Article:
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The Modern Shopper

When I was a kid, couponing was popular. But coupon-clipping is time-consuming and encourages me to buy items I don’t need, which can cancel out whatever savings have been achieved. Besides, the way we shop today is different than the way our parents shopped.

These days, we visit a greater variety of stores in any given month. We order online. We have more options for purchasing and receiving discounts on items than ever before. We also have more access to used items than in the past. With so much variety available to us on any given day, we have to use discretion and shop wisely if we want to save money.

Over the years, I have found that certain approaches to saving money on shopping make sense and others just don’t. When I employ specific strategies for certain types of items, the savings can be substantial. But I’ve noticed that the strategy that works for one type of item doesn’t always work for others. For example, some buying habits work well for non-perishable items, but they would lead to too much waste if applied to perishable items. Having more choices of where and how to shop can initially feel overwhelming, but when we parlay our choices appropriately, we can save a bundle.

Check out my top eight ways to save year-round and see if you can adopt any of these easy, money-saving habits into your shopping routines. Even one of them can save you a bundle over the course of a year.

1. Shop your favorite money-saving stores. We all have stores in our region where we would rather not shop for one reason or another. Besides, if you are like me, you want to be smiling as you save. You may also want to try a few samples, appreciate the company’s ethics and have pleasant conversations with store personnel and fellow customers while you shop. Which stores in your area save you the most money while providing a pleasant shopping experience? Take into account the stores that have the best prices for items you often purchase and make them your keepers. The more familiar you are with where you shop, the more you can save.

2. Join Amazon Prime. For a reasonable annual fee, you can get a lot of perks from Amazon. Free two-day shipping on eligible items to most cities in Canada, discounted one-day shipping, free standard shipping where one- and two-day shipping are unavailable and no minimum purchase. Whether you are shopping for yourself or for someone else, when you need something specific that is not a commonly-stocked item in your area, Amazon is your best bet.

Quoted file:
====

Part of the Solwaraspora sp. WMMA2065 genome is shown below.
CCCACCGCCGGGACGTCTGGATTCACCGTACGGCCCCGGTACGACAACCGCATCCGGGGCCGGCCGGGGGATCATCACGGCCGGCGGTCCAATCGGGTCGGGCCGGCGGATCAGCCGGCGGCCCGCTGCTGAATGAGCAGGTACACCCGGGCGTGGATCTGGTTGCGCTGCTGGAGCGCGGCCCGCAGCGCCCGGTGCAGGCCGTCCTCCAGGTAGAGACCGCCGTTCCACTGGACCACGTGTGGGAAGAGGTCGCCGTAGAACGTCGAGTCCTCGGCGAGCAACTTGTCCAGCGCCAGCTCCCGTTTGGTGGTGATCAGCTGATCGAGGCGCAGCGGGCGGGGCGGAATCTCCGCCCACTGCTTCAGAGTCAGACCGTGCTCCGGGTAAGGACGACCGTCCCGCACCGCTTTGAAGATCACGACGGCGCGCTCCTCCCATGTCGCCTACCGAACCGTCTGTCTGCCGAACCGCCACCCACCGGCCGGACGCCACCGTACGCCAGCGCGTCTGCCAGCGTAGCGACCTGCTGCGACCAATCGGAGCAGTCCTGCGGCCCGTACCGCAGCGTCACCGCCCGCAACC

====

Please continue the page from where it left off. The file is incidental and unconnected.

3. Avoid membership warehouse pressure. Don’t you hate being constantly pressured to increase your membership fee at your local warehouse store? Me too. I don’t need any more of a temptation to overspend. Just visiting is tempting enough. But with lots of practice, I can now walk into my local warehouse store once or twice a month with a short list of items I know my family can consume before they expire and get out without things I don’t need. When I am not there to buy clothes, gifts and household décor, which is most of the time, I don’t even look at that stuff.

4. Get the best price on gas. Figure out where the best gas prices are in town and try to fill your car(s) there exclusively. If your pumps are a bit of a drive, hit the local station for just enough gas to get you through the day and then fill up at your usual station by day’s end. You can also download handy apps to locate the lowest priced pumps in town on the fly.

5. Buy generic when comparable. I just purchased a year’s supply of generic allergy medicine at the cost of a two-week’s supply at my local drugstore. With savings like this, you can’t afford to spend your hard-earned money on name brands. Often going generic can save you big money on over-the-counter medications, toiletries and other miscellaneous items where the difference from the brand name item is going to be imperceptible to you and your family.

6. Take advantage of used. If this has not already been established: I am pretty picky. So I am unlikely to buy any old thing second-hand just to save money. There are some items, however, that I actually enjoy buying used like books, movies, clothing, accessories, household décor, dress-up clothes, costumes and shoes.  I also like shopping vintage for everyday items and will opt for a beautiful old item when the newer, cheaply-made version of the product sells for essentially the same price.

7. Use online coupons. Any time you shop online, always do a quick search for online coupon codes to use before you check out. This is how that reasonably-priced black dress that your daughter needed for her choir uniform becomes an unexpected bargain. When purchasing large-ticket items, put in a few extra minutes into searching so you don’t miss out on any significant savings opportunities. Go ahead and give businesses you frequent your email address so you can get discount offers. But use a separate email just for newsletters in case your email gets compromised.

8. Consider frequent-buyer programs with dramatic savings. Go ahead and test-drive a bunch of frequent-buyer programs in your area until your wallet is bursting with cards. Then, after a year or so, winnow your supply down to those that save you the most money. For me, these frequent-buyer cards belong to my local pet store, my corner drugstore and our regular movie theatre.

Some people get a kick out of champagne; Christina gets  a kick out of saving a few bucks when she shops. But she  doesn’t want to make a lifestyle out of it and that’s where  habits come in handy. Her latest book is The Art Of Making Time For Yourself.

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